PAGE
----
It’s an increasingly common occurrence in Los Angeles County. A homeless encampment appears under a freeway or in a park near your house. The inhabitants, probably substance-addicted, mentally ill or just hostile, look as though they need help. You’re a public spirited Angeleno. Who do you call to deal with the situation?
I put the question to Los Angeles County Board of Supervisor Chairman Mark Ridley-Thomas, a leader in the effort to find housing and treatment for the more than 47,000 homeless in the county. I told him that I, as a Los Angeles resident don’t want these people put in jail. I want them to get help. But if I call the city or county, my inquiry will be lost in their huge bureaucracies.
Ridley-Thomas said a special service line would be set up this summer to handle such calls. A campaign to end homelessness will head the effort. “We’ll have signs to call this number,” he said. The campaign will plaster the city with signs with the phone number. “They'll be on trains and buses and the county homeless website, homeless.lacounty.gov.” he said.
A resident’s call on the hot line will go to a trained homeless worker who will dispatch a team to consisting of a social worker, a substance abuse specialist, a public health nurse and a formerly homeless person. The team would try to persuade the homeless people to move into housing created by county tax increase funds and a related city of Los Angeles homeless bond measure. The team would stick with homeless foks until they are persuaded to abandon their shelters.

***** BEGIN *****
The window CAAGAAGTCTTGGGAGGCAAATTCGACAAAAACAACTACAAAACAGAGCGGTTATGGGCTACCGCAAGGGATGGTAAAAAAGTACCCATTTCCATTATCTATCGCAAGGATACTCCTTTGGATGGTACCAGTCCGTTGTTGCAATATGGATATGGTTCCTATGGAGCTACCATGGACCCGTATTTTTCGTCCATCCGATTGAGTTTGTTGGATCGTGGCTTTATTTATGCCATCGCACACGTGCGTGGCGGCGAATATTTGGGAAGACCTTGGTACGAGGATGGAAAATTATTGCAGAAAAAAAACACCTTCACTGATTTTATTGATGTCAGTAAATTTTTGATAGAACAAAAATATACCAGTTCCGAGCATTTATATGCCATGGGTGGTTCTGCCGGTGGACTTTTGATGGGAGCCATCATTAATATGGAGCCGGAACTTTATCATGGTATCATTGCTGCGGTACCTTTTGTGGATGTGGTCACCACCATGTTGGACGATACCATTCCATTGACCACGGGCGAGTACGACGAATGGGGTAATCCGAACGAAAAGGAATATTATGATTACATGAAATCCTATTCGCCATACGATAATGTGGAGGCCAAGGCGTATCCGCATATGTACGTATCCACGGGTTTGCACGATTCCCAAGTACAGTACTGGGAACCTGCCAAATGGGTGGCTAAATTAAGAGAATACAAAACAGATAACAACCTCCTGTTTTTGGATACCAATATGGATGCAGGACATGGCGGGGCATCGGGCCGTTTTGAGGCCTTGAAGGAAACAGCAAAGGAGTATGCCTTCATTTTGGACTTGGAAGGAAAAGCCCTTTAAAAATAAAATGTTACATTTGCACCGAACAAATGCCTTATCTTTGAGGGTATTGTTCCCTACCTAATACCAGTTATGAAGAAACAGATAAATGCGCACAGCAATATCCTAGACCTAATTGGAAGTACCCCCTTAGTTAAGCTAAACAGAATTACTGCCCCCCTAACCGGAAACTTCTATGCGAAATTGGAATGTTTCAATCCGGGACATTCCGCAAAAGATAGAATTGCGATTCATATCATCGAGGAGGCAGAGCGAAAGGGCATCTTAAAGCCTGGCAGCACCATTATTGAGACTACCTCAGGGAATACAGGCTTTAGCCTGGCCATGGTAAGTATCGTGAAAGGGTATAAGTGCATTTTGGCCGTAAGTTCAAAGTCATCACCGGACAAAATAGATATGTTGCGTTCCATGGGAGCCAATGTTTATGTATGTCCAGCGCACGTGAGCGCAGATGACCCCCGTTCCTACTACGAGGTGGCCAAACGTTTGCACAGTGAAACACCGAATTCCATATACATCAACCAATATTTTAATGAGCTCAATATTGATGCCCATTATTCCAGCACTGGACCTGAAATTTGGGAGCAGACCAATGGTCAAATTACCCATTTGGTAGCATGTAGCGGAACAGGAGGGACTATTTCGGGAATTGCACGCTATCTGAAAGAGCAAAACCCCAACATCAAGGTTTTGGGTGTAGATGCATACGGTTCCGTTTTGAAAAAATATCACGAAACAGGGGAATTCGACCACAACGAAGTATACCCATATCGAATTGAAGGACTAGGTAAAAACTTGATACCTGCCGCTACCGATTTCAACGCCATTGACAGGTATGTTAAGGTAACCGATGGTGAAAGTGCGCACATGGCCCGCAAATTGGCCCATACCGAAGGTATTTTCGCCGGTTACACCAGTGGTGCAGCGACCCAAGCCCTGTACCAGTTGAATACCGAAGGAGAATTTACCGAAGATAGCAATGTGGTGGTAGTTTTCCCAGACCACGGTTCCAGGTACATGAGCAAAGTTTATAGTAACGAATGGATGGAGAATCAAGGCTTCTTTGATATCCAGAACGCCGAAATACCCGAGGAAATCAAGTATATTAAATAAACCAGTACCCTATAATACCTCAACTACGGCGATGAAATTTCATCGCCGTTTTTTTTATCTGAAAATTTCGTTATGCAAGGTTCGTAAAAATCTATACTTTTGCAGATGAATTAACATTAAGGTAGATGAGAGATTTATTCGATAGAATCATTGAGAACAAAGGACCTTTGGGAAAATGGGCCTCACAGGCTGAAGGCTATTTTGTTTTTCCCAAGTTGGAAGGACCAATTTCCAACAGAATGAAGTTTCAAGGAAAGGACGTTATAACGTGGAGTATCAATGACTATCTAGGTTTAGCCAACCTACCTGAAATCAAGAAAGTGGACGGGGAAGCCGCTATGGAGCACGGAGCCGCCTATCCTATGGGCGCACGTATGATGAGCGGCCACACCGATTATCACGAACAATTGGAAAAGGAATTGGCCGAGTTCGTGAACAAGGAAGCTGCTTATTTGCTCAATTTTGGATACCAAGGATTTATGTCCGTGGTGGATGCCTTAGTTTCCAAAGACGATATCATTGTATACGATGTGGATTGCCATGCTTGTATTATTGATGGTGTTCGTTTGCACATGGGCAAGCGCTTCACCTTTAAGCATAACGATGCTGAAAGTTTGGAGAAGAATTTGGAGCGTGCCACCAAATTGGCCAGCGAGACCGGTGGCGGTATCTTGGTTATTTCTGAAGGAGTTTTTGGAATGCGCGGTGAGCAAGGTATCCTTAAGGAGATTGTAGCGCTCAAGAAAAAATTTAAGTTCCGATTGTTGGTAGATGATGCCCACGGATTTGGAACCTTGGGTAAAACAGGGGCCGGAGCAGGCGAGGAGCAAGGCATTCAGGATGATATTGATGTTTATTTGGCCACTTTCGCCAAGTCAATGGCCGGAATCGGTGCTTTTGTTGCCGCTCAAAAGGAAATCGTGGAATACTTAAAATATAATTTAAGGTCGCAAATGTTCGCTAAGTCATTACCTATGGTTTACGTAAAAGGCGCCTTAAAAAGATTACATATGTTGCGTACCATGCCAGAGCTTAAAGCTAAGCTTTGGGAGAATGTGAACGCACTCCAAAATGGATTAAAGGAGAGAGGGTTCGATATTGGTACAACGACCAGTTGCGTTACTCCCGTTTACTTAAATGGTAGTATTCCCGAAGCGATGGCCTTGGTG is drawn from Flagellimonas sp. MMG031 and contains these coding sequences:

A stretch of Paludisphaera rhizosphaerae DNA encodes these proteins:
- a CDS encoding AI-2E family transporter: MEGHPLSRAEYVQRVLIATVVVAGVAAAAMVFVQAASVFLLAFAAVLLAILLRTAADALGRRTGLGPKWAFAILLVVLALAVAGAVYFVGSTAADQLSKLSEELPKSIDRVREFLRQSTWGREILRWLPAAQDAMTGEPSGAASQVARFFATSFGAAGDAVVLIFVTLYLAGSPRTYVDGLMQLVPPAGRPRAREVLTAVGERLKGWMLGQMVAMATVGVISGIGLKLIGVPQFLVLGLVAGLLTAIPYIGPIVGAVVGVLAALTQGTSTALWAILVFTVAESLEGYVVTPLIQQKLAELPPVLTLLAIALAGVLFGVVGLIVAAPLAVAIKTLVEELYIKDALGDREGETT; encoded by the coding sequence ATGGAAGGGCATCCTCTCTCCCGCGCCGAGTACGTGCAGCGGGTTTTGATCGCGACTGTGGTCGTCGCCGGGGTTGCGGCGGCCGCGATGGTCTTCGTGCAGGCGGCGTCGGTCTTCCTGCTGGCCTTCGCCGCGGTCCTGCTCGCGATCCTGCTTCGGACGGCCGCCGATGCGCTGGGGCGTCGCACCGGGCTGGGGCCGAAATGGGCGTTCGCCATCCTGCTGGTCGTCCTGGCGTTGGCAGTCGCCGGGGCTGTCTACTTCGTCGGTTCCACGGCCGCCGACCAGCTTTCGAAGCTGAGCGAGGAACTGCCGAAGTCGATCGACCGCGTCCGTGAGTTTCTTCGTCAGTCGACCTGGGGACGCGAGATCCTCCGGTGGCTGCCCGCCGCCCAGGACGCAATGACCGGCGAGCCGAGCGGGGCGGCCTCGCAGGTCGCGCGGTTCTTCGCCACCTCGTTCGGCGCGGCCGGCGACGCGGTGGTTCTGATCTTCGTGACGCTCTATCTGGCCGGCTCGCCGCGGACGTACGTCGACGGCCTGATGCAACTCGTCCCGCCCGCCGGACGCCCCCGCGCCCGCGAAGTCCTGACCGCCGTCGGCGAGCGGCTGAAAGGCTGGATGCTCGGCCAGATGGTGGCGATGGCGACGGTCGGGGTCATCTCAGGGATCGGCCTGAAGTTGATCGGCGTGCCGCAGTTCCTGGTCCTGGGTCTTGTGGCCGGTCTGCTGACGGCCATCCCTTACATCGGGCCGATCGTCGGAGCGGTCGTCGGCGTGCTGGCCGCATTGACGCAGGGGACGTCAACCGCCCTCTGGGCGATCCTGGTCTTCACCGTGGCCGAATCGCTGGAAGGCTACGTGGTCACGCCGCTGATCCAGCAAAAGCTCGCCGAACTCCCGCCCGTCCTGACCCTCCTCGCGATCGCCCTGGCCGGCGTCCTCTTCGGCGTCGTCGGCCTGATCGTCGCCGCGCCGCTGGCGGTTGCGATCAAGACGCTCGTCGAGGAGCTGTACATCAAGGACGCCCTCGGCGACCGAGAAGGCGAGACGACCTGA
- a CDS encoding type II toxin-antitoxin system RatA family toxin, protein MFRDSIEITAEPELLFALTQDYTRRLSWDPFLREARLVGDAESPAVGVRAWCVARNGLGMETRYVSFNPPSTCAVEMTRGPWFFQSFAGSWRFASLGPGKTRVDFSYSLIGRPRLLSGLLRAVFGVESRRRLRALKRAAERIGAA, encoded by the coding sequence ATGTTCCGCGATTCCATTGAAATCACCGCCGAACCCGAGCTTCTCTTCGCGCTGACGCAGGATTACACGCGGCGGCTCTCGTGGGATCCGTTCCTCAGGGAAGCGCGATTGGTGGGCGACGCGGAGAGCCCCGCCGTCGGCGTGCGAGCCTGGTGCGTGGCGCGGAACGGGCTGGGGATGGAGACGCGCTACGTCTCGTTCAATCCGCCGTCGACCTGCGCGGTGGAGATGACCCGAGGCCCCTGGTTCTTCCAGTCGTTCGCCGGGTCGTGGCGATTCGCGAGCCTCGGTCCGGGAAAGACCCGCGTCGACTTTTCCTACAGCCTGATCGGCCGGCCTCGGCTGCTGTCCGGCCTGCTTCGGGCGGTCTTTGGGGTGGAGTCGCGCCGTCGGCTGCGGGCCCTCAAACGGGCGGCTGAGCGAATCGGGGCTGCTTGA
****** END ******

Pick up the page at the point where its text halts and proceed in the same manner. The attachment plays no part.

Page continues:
This process is part of the plans being made on how to spend the $356 million from proceeds of the quarter-cent sales tax increase approved by the voters in March. Unless homelessness is reduced, residents may wonder if their votes have been wasted.
The Los Angeles Times’ Doug Smith reported that a citizens advisory group has recommended spending $216 million for short-term rental subsidies and services to homeless people who have the capacity to become self-sufficient. A total of $356 million a year would be raised by the tax increase. Added to this are proceeds of a $1.2 billion city bond issue, which would finance 10,000 more units of homeless housing.
It all sounds good. But anyone familiar with the county and city bureaucracies knows the difficulty of bringing these two levels of government together.
By mid summer, the plans should be in place, Ridley-Thomas said. If they succeed, Ridley-Thomas, other local officials and the news media will have to keep a close watch on the process.